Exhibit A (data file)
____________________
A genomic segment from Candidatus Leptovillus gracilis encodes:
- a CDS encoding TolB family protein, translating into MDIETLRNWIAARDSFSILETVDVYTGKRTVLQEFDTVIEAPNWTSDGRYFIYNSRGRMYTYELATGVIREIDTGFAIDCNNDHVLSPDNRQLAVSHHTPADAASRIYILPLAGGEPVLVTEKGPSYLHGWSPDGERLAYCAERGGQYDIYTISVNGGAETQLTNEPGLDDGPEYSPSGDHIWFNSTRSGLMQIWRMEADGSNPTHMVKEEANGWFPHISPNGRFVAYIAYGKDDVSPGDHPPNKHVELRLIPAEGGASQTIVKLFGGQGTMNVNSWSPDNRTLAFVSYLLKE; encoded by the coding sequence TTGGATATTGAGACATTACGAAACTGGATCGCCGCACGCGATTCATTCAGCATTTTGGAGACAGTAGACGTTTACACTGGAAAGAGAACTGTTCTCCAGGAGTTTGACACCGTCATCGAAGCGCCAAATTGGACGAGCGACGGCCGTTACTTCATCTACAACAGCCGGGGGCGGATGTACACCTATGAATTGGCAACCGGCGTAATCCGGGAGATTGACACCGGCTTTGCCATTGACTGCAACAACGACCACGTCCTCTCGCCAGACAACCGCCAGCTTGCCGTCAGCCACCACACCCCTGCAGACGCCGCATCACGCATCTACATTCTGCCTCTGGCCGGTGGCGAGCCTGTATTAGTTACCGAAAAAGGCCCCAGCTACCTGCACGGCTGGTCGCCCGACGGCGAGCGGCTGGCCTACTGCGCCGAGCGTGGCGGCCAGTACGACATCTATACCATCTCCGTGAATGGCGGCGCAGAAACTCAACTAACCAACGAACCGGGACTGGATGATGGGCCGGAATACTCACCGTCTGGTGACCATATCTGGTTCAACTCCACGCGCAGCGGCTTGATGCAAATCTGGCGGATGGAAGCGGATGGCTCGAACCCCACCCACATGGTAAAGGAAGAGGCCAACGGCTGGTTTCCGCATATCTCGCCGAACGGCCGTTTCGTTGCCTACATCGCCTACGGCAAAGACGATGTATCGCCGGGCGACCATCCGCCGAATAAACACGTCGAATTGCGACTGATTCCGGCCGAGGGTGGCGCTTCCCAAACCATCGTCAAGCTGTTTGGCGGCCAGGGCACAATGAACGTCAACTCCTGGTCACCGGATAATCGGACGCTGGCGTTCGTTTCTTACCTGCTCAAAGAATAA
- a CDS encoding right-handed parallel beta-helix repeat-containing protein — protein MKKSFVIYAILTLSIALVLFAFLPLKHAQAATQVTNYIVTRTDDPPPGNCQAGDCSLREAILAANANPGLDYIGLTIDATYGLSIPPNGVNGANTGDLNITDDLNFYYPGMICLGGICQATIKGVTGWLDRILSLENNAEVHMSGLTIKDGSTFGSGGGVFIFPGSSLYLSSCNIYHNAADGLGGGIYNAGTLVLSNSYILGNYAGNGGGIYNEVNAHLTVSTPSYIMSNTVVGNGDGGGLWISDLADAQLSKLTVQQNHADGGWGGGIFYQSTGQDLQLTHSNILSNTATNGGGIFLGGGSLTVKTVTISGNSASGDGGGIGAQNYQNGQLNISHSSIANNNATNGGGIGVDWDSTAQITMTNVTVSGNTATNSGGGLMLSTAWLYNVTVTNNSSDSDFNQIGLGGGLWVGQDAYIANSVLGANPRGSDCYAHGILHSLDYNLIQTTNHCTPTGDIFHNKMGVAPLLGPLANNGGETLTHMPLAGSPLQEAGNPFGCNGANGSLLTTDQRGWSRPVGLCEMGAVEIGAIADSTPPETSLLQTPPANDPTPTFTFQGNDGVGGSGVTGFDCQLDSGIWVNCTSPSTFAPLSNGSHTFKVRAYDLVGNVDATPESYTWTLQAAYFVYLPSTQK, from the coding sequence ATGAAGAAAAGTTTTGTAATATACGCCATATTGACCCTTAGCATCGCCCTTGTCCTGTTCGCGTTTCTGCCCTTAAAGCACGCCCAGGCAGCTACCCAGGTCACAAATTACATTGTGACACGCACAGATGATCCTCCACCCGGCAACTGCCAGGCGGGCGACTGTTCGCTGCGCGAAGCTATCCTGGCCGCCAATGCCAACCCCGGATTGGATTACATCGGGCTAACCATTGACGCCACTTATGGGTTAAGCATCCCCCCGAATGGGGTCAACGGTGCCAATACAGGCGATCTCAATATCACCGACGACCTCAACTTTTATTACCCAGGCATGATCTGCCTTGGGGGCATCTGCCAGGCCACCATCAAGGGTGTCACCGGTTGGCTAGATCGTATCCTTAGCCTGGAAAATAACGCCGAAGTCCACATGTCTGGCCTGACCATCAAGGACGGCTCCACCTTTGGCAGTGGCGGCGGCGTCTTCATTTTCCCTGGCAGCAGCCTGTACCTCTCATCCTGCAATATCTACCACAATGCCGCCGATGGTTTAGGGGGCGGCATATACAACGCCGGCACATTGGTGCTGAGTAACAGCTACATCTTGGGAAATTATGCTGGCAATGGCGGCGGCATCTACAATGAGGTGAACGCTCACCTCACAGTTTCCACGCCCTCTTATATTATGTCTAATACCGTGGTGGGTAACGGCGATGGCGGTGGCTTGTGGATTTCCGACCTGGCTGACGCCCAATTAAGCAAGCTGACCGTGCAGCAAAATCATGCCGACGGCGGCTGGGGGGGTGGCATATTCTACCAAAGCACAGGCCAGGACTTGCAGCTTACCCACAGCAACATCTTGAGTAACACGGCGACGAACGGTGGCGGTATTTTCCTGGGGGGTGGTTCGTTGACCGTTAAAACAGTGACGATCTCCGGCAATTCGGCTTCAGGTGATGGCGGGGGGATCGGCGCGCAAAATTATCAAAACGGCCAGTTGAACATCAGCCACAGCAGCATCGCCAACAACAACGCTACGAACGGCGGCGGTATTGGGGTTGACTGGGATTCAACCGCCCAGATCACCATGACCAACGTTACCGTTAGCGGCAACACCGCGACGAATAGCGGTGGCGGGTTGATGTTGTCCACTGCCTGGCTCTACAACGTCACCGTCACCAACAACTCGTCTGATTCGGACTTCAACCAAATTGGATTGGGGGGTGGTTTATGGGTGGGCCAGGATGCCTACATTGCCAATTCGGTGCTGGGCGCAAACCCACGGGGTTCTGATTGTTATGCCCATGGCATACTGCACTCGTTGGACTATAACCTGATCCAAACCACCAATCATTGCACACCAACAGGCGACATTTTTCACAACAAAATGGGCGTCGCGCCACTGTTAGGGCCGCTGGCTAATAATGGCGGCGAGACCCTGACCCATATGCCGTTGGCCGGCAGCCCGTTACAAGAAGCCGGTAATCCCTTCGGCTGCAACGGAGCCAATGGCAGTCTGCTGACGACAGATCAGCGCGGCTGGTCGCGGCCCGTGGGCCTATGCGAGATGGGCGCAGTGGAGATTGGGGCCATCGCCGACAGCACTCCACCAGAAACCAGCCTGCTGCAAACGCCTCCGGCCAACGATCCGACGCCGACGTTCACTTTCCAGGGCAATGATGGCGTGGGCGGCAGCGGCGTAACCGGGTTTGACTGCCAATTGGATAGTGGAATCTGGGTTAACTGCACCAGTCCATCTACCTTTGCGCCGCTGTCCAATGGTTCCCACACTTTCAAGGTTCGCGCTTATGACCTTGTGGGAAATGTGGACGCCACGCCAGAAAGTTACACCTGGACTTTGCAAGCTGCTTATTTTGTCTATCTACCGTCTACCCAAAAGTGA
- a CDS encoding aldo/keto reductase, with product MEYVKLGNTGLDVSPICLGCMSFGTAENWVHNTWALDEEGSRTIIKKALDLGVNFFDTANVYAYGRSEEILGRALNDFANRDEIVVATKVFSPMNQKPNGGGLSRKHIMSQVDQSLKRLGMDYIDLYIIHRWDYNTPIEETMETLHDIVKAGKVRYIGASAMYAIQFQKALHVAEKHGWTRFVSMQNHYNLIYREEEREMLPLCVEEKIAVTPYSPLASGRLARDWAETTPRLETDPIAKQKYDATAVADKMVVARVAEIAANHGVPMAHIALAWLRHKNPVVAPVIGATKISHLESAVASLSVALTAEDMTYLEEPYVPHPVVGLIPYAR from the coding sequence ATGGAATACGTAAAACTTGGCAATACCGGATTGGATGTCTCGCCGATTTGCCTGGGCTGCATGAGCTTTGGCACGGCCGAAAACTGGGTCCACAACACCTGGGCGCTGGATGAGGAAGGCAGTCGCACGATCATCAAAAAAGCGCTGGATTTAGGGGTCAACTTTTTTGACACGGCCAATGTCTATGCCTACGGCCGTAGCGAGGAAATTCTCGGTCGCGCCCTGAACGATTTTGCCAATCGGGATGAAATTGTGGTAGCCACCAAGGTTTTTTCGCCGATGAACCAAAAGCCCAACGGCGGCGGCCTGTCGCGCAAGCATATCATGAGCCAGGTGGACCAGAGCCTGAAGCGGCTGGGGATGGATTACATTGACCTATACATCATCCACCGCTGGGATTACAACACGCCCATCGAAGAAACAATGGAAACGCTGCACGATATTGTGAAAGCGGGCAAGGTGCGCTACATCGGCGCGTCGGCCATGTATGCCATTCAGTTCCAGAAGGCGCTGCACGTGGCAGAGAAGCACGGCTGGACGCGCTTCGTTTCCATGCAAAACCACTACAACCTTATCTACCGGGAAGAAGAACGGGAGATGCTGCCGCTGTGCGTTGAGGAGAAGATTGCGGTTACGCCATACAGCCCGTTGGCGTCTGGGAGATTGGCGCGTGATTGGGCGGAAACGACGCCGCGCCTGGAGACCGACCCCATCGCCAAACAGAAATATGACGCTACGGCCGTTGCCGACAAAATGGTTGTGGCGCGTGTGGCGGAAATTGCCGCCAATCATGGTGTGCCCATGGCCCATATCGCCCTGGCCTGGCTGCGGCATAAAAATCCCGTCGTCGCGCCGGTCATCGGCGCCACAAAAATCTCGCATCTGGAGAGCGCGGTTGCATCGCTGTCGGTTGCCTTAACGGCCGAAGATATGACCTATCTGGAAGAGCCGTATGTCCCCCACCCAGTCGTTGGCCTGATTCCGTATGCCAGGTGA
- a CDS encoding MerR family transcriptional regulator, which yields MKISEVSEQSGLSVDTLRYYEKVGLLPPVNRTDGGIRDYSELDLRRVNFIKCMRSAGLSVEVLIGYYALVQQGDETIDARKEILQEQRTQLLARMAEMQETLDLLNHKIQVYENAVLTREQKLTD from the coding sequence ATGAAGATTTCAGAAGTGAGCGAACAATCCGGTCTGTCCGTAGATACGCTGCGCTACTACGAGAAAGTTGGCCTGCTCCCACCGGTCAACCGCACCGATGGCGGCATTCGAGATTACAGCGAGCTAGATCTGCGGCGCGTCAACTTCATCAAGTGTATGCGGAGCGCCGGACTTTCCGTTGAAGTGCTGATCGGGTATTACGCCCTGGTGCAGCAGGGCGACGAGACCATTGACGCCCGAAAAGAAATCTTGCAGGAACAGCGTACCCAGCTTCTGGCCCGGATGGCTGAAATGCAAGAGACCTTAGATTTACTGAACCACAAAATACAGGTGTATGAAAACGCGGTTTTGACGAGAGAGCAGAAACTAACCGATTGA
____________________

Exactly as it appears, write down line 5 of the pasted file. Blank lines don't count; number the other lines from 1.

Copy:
- a CDS encoding MerR family transcriptional regulator, which yields MKISEVSEQSGLSVDTLRYYEKVGLLPPVNRTDGGIRDYSELDLRRVNFIKCMRSAGLSVEVLIGYYALVQQGDETIDARKEILQEQRTQLLARMAEMQETLDLLNHKIQVYENAVLTREQKLTD from the coding sequence ATGAAGATTTCAGAAGTGAGCGAACAATCCGGTCTGTCCGTAGATACGCTGCGCTACTACGAGAAAGTTGGCCTGCTCCCACCGGTCAACCGCACCGATGGCGGCATTCGAGATTACAGCGAGCTAGATCTGCGGCGCGTCAACTTCATCAAGTGTATGCGGAGCGCCGGACTTTCCGTTGAAGTGCTGATCGGGTATTACGCCCTGGTGCAGCAGGGCGACGAGACCATTGACGCCCGAAAAGAAATCTTGCAGGAACAGCGTACCCAGCTTCTGGCCCGGATGGCTGAAATGCAAGAGACCTTAGATTTACTGAACCACAAAATACAGGTGTATGAAAACGCGGTTTTGACGAGAGAGCAGAAACTAACCGATTGA